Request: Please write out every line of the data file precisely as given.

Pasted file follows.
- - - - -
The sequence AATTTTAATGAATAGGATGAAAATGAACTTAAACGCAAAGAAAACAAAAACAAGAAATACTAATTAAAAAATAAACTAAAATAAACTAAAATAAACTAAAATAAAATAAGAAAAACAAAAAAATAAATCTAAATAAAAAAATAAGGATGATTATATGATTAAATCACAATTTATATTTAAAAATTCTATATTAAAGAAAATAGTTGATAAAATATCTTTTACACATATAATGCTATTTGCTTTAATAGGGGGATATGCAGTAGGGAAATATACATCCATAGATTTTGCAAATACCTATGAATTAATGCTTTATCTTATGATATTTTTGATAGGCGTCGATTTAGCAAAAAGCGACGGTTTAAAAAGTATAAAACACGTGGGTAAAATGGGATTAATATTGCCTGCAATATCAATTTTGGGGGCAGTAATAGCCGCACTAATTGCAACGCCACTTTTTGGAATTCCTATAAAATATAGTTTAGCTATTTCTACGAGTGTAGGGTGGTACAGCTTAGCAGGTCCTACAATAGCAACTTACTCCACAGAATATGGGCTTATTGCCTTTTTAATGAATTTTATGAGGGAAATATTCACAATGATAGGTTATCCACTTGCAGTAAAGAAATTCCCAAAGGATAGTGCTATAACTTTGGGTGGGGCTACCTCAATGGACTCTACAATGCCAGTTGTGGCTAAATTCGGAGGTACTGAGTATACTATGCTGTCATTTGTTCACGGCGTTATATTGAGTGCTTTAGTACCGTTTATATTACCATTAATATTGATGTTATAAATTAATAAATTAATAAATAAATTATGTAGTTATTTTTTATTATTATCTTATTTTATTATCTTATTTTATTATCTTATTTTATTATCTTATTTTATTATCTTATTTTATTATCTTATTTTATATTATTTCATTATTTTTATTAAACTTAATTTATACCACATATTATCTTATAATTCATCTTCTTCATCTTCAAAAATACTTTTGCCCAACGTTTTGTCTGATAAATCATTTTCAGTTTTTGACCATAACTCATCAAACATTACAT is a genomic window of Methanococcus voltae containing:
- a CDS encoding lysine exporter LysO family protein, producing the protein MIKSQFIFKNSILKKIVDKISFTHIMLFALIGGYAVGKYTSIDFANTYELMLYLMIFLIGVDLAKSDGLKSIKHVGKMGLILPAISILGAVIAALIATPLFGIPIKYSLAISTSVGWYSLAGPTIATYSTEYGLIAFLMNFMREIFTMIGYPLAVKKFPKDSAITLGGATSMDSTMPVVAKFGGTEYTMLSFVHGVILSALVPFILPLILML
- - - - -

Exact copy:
The sequence AATTTTAATGAATAGGATGAAAATGAACTTAAACGCAAAGAAAACAAAAACAAGAAATACTAATTAAAAAATAAACTAAAATAAACTAAAATAAACTAAAATAAAATAAGAAAAACAAAAAAATAAATCTAAATAAAAAAATAAGGATGATTATATGATTAAATCACAATTTATATTTAAAAATTCTATATTAAAGAAAATAGTTGATAAAATATCTTTTACACATATAATGCTATTTGCTTTAATAGGGGGATATGCAGTAGGGAAATATACATCCATAGATTTTGCAAATACCTATGAATTAATGCTTTATCTTATGATATTTTTGATAGGCGTCGATTTAGCAAAAAGCGACGGTTTAAAAAGTATAAAACACGTGGGTAAAATGGGATTAATATTGCCTGCAATATCAATTTTGGGGGCAGTAATAGCCGCACTAATTGCAACGCCACTTTTTGGAATTCCTATAAAATATAGTTTAGCTATTTCTACGAGTGTAGGGTGGTACAGCTTAGCAGGTCCTACAATAGCAACTTACTCCACAGAATATGGGCTTATTGCCTTTTTAATGAATTTTATGAGGGAAATATTCACAATGATAGGTTATCCACTTGCAGTAAAGAAATTCCCAAAGGATAGTGCTATAACTTTGGGTGGGGCTACCTCAATGGACTCTACAATGCCAGTTGTGGCTAAATTCGGAGGTACTGAGTATACTATGCTGTCATTTGTTCACGGCGTTATATTGAGTGCTTTAGTACCGTTTATATTACCATTAATATTGATGTTATAAATTAATAAATTAATAAATAAATTATGTAGTTATTTTTTATTATTATCTTATTTTATTATCTTATTTTATTATCTTATTTTATTATCTTATTTTATTATCTTATTTTATTATCTTATTTTATATTATTTCATTATTTTTATTAAACTTAATTTATACCACATATTATCTTATAATTCATCTTCTTCATCTTCAAAAATACTTTTGCCCAACGTTTTGTCTGATAAATCATTTTCAGTTTTTGACCATAACTCATCAAACATTACAT is a genomic window of Methanococcus voltae containing:
- a CDS encoding lysine exporter LysO family protein, producing the protein MIKSQFIFKNSILKKIVDKISFTHIMLFALIGGYAVGKYTSIDFANTYELMLYLMIFLIGVDLAKSDGLKSIKHVGKMGLILPAISILGAVIAALIATPLFGIPIKYSLAISTSVGWYSLAGPTIATYSTEYGLIAFLMNFMREIFTMIGYPLAVKKFPKDSAITLGGATSMDSTMPVVAKFGGTEYTMLSFVHGVILSALVPFILPLILML